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「あくまでも妹です!」or “The little bits that go missing in translation”

Posted October 19th, 2010 by Enrico in Learning Japanese

I’ve been catching new shows in the Fall 2010 anime season and have actually found a few series that are at least moderately interesting. I will probably be writing about them for my blog soon. One of those is “The World God Only Knows” (神のみ知らずセカイ).

The premise is that a demon in Hell lures a young boy who dubs himself “The God of Conquest” into a contract to help her exorcise “loose souls”, souls which have come up from Hell to the surface world to continue doing ill deeds by hiding in the hearts of humans. Particularly, girls.

His job is to take the place of the loose soul in their hearts by making them fall in love with him, driving the soul out so that the demon can capture it. Conveniently, the girl forgets that it happened afterward, avoiding a lot of awkwardness. (You know, because dating sims never deal with all of that icky “relationship” junk.)

Unfortunately for everyone involved, the boy has really only mastered the art of winning the hearts of girls in dating sims and his claim to notoriety is that he has played through 10,000 dating sim endings. He spends most of his days either playing dating sims on his PFP (heh), or posting advice to others on forums and by e-mail as “The God of Conquest”. He has not even so much as held a real girl’s hand in his life!

But the contract between them has already been arranged and neither can back out now; a collar on each of their necks threatens to remove their heads if they do! So to make the best of a bad situation, the boy applies what he has learned from dating sims to real love, with a little help from his demon partner.

The demon is, of course, a really cute girl with a skull accessory in her hair, a rather odd straw broom that she carries everywhere, and a fluffy ribbon that floats around her and which affords her some special powers.

After the initial loose soul capture story (which honestly didn’t seem plausible even by dating sim standards), the demon decides on her own that she should become his little sister in order to be close by for future incidents. She arranges things so that she becomes a transfer student at his school and is placed in his class. In true anime fashion, his classmates completely ignore all of her weird characteristics and instead adore her cuteness. Somebody asks her if she’s really his little sister and she says:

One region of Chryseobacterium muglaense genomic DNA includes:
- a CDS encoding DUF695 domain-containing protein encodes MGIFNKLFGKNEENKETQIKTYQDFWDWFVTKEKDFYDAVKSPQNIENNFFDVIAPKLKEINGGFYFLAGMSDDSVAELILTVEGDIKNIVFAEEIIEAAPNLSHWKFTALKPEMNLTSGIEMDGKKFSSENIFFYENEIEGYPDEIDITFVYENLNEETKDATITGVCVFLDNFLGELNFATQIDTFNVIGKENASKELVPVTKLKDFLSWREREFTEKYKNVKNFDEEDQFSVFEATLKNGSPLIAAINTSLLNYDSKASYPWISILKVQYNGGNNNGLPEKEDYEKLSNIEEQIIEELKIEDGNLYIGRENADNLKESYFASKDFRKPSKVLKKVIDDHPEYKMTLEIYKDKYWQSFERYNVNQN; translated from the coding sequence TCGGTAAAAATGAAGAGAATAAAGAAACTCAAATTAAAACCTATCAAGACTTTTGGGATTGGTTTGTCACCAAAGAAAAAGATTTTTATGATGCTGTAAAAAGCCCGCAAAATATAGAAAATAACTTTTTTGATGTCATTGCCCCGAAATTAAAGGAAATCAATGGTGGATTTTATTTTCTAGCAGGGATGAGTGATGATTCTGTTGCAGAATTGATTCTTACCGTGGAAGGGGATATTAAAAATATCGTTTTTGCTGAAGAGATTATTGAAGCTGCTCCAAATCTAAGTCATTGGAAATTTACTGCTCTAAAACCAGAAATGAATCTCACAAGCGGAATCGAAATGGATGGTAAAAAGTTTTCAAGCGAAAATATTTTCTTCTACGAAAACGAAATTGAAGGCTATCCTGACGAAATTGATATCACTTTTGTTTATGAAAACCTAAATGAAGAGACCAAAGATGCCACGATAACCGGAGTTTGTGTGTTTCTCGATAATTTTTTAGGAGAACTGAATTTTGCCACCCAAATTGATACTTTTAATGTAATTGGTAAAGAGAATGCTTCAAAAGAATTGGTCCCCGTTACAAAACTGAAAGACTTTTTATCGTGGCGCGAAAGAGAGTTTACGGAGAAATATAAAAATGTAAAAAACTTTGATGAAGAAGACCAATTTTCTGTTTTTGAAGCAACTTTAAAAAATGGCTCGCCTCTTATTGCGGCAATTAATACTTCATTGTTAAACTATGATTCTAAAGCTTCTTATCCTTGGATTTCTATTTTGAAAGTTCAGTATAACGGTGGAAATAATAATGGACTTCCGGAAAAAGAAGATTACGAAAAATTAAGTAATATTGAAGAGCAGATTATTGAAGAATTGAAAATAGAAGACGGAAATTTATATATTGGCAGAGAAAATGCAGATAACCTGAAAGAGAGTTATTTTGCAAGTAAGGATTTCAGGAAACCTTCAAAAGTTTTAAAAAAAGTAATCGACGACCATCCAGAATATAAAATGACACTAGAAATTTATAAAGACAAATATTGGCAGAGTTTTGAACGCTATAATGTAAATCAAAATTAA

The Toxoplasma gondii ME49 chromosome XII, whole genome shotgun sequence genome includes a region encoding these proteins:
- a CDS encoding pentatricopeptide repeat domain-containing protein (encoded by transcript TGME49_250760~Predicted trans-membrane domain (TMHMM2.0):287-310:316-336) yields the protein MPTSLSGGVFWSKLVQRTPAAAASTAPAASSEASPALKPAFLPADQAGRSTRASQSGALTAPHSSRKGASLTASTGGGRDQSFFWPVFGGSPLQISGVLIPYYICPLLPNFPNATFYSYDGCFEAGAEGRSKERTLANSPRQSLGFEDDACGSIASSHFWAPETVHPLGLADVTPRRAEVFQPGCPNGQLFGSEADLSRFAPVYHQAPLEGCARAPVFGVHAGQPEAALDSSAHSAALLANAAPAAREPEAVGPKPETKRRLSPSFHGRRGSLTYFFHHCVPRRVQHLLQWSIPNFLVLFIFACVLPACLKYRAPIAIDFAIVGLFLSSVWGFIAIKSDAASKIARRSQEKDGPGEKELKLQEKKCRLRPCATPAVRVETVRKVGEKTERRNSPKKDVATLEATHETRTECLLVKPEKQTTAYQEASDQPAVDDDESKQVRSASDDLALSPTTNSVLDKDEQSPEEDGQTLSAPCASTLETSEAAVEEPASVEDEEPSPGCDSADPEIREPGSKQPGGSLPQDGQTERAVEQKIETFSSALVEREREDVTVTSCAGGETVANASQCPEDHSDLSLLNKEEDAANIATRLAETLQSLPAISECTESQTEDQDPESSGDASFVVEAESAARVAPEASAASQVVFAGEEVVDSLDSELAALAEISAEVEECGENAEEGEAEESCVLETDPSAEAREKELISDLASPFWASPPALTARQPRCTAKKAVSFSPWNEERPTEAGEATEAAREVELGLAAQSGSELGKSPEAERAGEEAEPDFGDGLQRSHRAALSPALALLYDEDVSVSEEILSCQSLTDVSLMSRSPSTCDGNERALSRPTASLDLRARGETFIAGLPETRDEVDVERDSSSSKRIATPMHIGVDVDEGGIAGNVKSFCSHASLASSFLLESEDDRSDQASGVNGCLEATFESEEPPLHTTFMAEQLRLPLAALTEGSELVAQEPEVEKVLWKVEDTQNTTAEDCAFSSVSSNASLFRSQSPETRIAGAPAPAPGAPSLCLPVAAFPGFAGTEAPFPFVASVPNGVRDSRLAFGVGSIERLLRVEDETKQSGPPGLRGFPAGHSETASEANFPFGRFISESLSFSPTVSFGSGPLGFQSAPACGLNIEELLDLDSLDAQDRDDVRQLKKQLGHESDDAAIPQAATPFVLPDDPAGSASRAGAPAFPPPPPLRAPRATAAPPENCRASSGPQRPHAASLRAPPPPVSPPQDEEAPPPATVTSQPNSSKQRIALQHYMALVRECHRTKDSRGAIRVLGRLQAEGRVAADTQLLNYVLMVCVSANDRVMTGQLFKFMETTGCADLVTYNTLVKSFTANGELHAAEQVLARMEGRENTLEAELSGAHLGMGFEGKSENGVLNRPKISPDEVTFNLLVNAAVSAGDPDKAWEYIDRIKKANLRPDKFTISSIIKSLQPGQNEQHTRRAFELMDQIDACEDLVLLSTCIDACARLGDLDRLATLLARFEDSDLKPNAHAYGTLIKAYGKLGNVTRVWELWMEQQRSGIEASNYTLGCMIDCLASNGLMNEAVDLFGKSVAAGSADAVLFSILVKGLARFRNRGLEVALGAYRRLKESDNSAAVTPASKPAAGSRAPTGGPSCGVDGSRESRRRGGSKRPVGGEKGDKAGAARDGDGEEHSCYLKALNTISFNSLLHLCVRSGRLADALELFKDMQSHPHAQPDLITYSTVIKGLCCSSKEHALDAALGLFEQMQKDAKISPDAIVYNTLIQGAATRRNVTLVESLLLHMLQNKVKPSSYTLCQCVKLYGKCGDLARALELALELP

「うん! あくまでも妹です!」

The subtitles that I have read “Yep! I’m one hell of a little sister!”

That was quite different than what I understood and when I was thinking about how the translators might have gotten to the phrase that they went with, I realized that there’s something subtle going on here.

This sentence has two meanings and both of them apply!

First, let’s introduce a Japanese turn of phrase: あくまでも. This can roughly be translated as “to the last; through and through”. So if we interpret it that way, what she’s saying is that she’s his little sister through and through. Well, that’s the story she’s sticking to anyway.

Next, let’s introduce a Japanese vocabulary word: 悪魔. This reads あくま and means “demon”. In fact, it’s the word that she uses to refer to herself. If we interpret it that way, でも becomes the basic Japanese conjunction meaning “even though; even so; nevertheless”. Under this new interpretation, she’s saying “Even though I’m a demon, I’m his little sister!” (In all cases, she’s the implicit topic of the sentence.)

I’m not sure whether the translators were randomly taking liberties or they noticed the same double meaning that I did. Either way I can’t imagine how this double meaning could be fluidly and accurately rendered in one or two English sentences.

If you love anime, you owe it to yourself to set out to learn Japanese, even if only to pick up fascinating bits like these that subtitles will never tell you about.

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